Study Strengths

Randomized trials are considered the gold standard for evaluating the effectiveness of an intervention and is the most rigorous study design for hypothesis testing. The study used three separate tests for SARS-CoV-2 infection and the use of RT-PCR likely eliminated the risk of false negative results among participants.

Limitations

Clinical trials are often limited by the modification of behavior by participants who know they are being observed; however, post-event questionnaire results suggest this was not a major concern in this study. The analytic sensitivity of Ag-RDTs is lower than RT-PCR and likely only reliable for ruling out virus transmission within a few hours following the test (i.e., cannot be used to rule out longer term transmission). Overall, despite apparent effectiveness of mass screening prior to the event, such measures may not be sustainable on a larger scale. Transmission of SARS-CoV-2 was low in the population from which study participants were drawn – study results may differ in populations with higher disease burden. Finally, due to the time of the study (mid-December 2020) and the availability of COVID-19 vaccines in Spain (late December 2020), the effect of vaccination – an important factor needed to properly contextualize results – can not be assessed.

Value added

This randomized controlled open-label trial demonstrated the effectiveness of mass screening for SARS-CoV-2 and mask wearing in a densely populated indoor concert space. It is the first randomized clinical trial to assess risk of SARS-CoV-2 transmission under these settings and using these preventative measures.

Our take —

This study presents interim analyses from a randomized double-blinded trial of 40,111 participants randomized to one of either two inactivated SARS-CoV-2 vaccines from Sinopharm pharmaceutical company (HB02 or WIV04) or placebo (aluminum adjuvant only) in 1:1:1 ratio. The study was conducted in multiple clinical sites in the United Arab Emirates and Bahrain. The interim results demonstrated an efficacy of 78.1% and 72.8% for the HB02 and WIV04 vaccines respectively against symptomatic COVID-19 disease a median of 3 months following the second dose, with no significant adverse events reported. The study, however, included only a small number of participants over the age of 60 or women, lacked data on comorbid conditions, and was conducted only in a few sites in the Middle East, which may limit the generalizability of results. Finally, the study was not designed to evaluate asymptomatic SARS-CoV-2 infection or symptomatic COVID-19 illness after the first dose.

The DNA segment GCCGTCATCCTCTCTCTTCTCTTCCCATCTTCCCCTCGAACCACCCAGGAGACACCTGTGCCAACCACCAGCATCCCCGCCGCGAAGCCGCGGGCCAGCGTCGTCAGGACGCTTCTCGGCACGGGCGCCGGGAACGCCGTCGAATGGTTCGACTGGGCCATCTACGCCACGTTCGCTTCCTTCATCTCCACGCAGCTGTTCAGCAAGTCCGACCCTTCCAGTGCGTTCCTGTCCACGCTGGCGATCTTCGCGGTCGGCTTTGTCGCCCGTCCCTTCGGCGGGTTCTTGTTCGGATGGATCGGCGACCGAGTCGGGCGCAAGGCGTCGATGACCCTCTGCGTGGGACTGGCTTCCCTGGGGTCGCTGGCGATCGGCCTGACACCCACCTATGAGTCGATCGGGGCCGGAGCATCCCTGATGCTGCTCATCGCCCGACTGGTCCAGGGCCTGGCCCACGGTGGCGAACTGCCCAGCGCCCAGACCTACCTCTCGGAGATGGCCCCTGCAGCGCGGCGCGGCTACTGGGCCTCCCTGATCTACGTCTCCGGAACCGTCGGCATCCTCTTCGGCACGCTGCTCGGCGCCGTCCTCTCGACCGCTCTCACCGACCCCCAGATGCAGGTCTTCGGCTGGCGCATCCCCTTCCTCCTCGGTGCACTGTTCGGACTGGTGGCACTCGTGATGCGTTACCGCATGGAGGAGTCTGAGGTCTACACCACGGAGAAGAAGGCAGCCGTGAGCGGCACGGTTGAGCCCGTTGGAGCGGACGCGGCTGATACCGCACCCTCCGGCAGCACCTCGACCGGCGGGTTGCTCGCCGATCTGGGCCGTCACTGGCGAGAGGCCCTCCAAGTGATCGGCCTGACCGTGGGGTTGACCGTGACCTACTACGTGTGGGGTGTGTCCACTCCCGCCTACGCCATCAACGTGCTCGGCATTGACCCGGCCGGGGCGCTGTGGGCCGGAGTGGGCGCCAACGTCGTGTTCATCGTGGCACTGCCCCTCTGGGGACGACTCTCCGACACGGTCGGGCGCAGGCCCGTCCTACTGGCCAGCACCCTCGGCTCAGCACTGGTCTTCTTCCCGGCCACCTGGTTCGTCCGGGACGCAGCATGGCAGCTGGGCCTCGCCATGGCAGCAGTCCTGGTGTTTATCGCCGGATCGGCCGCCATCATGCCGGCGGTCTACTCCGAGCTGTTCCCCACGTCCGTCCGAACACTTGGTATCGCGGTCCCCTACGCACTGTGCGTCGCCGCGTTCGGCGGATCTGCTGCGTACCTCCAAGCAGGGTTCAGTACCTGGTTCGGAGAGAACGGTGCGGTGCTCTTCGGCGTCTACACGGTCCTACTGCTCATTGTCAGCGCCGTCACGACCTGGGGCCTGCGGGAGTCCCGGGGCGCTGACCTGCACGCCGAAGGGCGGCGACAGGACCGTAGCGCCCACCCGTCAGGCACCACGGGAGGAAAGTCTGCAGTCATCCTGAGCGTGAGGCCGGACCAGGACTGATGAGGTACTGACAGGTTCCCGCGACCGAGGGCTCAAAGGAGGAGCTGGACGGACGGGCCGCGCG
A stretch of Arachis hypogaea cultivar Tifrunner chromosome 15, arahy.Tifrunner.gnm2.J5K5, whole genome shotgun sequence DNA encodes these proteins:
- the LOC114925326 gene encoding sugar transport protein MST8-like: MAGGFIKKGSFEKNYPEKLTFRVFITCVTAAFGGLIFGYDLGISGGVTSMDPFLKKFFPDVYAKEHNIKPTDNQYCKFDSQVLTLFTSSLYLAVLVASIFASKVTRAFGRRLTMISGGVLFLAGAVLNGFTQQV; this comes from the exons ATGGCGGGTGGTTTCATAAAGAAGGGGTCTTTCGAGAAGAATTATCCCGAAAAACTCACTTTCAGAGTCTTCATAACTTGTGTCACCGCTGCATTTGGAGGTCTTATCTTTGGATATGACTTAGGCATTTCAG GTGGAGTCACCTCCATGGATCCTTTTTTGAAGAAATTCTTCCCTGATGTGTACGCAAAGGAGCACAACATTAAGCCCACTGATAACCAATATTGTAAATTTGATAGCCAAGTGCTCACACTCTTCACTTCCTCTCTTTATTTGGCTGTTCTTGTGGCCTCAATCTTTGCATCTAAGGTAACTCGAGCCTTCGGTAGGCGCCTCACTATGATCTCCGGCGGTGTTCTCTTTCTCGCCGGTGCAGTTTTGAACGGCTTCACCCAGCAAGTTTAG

Study design

Randomized Controlled Trial

Study population and setting

This multicenter parallel randomized double-blinded study randomized participants to either placebo (aluminum adjuvant alone), WIV04 vaccine, or HB02 vaccine (both are inactivated SARS-CoV-2 vaccine with aluminum adjuvant from Sinopharm pharmaceutical company) in 1:1:1 ratio with two doses 21 days apart. The study included participants from the United Arab Emirates, Bahrain, Egypt, and Jordan. Randomization was stratified by study site using a block size of 15. Patients with confirmed SARS, MERS infection or positive SARS-CoV-2 PCR, acute respiratory illness, HIV, leukemia, lymphoma, an autoimmune disease, history of bleeding disorders or were on anti-tuberculosis treatments and pregnant women were excluded. The primary outcome was laboratory-confirmed symptomatic COVID-19 at least 14 days after the second dose. Cases were defined as mild, moderate, severe or critical according to the definition of National Health Commission of China. Vaccine efficacy was assessed using different population sets as follows: 1) participants who were PCR negative at enrollment, were randomized, received at least one treatment dose and had at least one follow up visit; 2) participants who were randomized, received at least one treatment dose and had least one follow up visit regardless of baseline PCR; 3) all participants who were PCR negative at baseline who received two treatment doses and at least one follow up visit; and 4) all participants who received two treatment doses and at least one follow up visit, regardless of baseline PCR. Subsequent analysis limited to those who were compliant to their protocol assignments were also conducted. The results presented are from the second interim analysis after a data lock on Dec 20,2021 when 142 cases of SARS-CoV-2 infection were identified in two of the study sites (UAE and Bahrain).